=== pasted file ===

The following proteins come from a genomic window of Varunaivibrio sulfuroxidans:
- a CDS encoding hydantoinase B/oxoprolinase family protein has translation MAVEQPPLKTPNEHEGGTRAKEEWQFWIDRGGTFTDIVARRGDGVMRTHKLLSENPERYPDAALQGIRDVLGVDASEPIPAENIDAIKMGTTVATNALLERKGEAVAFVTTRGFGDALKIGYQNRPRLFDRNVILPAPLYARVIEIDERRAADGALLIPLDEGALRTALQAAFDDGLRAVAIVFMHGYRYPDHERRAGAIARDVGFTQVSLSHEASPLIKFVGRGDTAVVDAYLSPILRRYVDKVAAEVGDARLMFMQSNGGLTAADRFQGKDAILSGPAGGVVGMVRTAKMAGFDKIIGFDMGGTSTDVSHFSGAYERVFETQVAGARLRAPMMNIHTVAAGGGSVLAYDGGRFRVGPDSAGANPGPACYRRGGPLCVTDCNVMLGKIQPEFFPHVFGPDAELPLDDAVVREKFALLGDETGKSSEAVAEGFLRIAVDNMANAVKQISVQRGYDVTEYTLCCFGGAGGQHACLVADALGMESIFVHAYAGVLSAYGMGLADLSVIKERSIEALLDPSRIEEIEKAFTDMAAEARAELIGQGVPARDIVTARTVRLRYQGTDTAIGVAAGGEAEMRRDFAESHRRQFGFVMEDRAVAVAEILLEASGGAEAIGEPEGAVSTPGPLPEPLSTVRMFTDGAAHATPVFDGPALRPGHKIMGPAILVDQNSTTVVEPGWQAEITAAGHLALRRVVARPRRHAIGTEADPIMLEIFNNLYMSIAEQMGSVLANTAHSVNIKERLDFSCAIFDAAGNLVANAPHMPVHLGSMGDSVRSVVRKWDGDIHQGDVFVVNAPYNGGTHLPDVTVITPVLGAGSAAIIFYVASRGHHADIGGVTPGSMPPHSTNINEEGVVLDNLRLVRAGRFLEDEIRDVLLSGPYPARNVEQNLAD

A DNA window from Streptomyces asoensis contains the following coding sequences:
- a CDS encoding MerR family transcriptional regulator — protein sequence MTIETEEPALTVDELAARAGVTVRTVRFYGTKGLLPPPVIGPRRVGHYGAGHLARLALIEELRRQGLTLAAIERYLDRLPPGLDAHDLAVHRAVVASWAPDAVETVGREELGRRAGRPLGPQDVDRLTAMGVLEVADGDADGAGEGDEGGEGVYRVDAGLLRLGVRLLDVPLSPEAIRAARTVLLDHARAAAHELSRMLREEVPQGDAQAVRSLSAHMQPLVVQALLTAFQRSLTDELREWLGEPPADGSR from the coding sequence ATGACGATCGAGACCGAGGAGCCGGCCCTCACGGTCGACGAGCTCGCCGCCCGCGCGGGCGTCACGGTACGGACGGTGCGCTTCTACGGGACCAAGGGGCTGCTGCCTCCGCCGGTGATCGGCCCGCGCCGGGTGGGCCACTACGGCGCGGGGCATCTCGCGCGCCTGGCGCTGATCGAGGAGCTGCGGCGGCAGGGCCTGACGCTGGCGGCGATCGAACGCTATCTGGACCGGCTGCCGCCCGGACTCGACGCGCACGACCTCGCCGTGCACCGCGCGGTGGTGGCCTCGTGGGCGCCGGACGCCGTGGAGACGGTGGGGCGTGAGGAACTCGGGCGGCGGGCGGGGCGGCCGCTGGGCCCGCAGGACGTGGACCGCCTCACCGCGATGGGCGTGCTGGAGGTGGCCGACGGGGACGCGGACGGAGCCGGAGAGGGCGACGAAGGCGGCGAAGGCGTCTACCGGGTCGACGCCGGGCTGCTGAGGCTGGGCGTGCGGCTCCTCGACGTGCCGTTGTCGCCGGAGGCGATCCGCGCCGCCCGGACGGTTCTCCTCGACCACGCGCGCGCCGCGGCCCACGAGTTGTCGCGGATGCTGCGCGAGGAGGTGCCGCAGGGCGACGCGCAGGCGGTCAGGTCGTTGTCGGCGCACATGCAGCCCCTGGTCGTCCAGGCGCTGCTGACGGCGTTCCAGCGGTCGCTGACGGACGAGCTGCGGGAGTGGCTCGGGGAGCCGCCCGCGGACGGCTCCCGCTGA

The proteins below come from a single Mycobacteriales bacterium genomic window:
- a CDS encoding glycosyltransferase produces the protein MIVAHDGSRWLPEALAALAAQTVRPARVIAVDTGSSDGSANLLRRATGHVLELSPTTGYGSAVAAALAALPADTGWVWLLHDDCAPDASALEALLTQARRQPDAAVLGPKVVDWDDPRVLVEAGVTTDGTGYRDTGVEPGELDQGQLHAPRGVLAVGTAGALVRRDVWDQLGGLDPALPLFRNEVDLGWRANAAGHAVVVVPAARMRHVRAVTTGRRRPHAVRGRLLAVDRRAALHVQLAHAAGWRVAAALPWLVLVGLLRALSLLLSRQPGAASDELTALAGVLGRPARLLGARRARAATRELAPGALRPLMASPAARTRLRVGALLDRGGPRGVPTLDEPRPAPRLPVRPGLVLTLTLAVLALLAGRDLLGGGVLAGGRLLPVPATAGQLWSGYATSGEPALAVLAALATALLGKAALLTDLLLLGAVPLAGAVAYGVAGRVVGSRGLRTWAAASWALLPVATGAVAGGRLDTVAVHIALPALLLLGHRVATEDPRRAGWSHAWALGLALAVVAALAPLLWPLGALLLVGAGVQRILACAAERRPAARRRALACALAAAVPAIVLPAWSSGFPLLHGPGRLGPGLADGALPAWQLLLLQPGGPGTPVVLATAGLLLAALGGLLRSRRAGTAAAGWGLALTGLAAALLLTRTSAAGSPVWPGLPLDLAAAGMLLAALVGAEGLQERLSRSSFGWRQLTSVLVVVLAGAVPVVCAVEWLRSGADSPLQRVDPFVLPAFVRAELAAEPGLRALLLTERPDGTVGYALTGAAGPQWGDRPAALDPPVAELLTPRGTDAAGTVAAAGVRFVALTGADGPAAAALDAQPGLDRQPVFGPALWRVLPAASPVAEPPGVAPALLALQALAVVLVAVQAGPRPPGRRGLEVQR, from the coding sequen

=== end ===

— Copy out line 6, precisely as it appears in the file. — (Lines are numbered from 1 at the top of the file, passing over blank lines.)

- a CDS encoding glycosyltransferase produces the protein MIVAHDGSRWLPEALAALAAQTVRPARVIAVDTGSSDGSANLLRRATGHVLELSPTTGYGSAVAAALAALPADTGWVWLLHDDCAPDASALEALLTQARRQPDAAVLGPKVVDWDDPRVLVEAGVTTDGTGYRDTGVEPGELDQGQLHAPRGVLAVGTAGALVRRDVWDQLGGLDPALPLFRNEVDLGWRANAAGHAVVVVPAARMRHVRAVTTGRRRPHAVRGRLLAVDRRAALHVQLAHAAGWRVAAALPWLVLVGLLRALSLLLSRQPGAASDELTALAGVLGRPARLLGARRARAATRELAPGALRPLMASPAARTRLRVGALLDRGGPRGVPTLDEPRPAPRLPVRPGLVLTLTLAVLALLAGRDLLGGGVLAGGRLLPVPATAGQLWSGYATSGEPALAVLAALATALLGKAALLTDLLLLGAVPLAGAVAYGVAGRVVGSRGLRTWAAASWALLPVATGAVAGGRLDTVAVHIALPALLLLGHRVATEDPRRAGWSHAWALGLALAVVAALAPLLWPLGALLLVGAGVQRILACAAERRPAARRRALACALAAAVPAIVLPAWSSGFPLLHGPGRLGPGLADGALPAWQLLLLQPGGPGTPVVLATAGLLLAALGGLLRSRRAGTAAAGWGLALTGLAAALLLTRTSAAGSPVWPGLPLDLAAAGMLLAALVGAEGLQERLSRSSFGWRQLTSVLVVVLAGAVPVVCAVEWLRSGADSPLQRVDPFVLPAFVRAELAAEPGLRALLLTERPDGTVGYALTGAAGPQWGDRPAALDPPVAELLTPRGTDAAGTVAAAGVRFVALTGADGPAAAALDAQPGLDRQPVFGPALWRVLPAASPVAEPPGVAPALLALQALAVVLVAVQAGPRPPGRRGLEVQR, from the coding sequen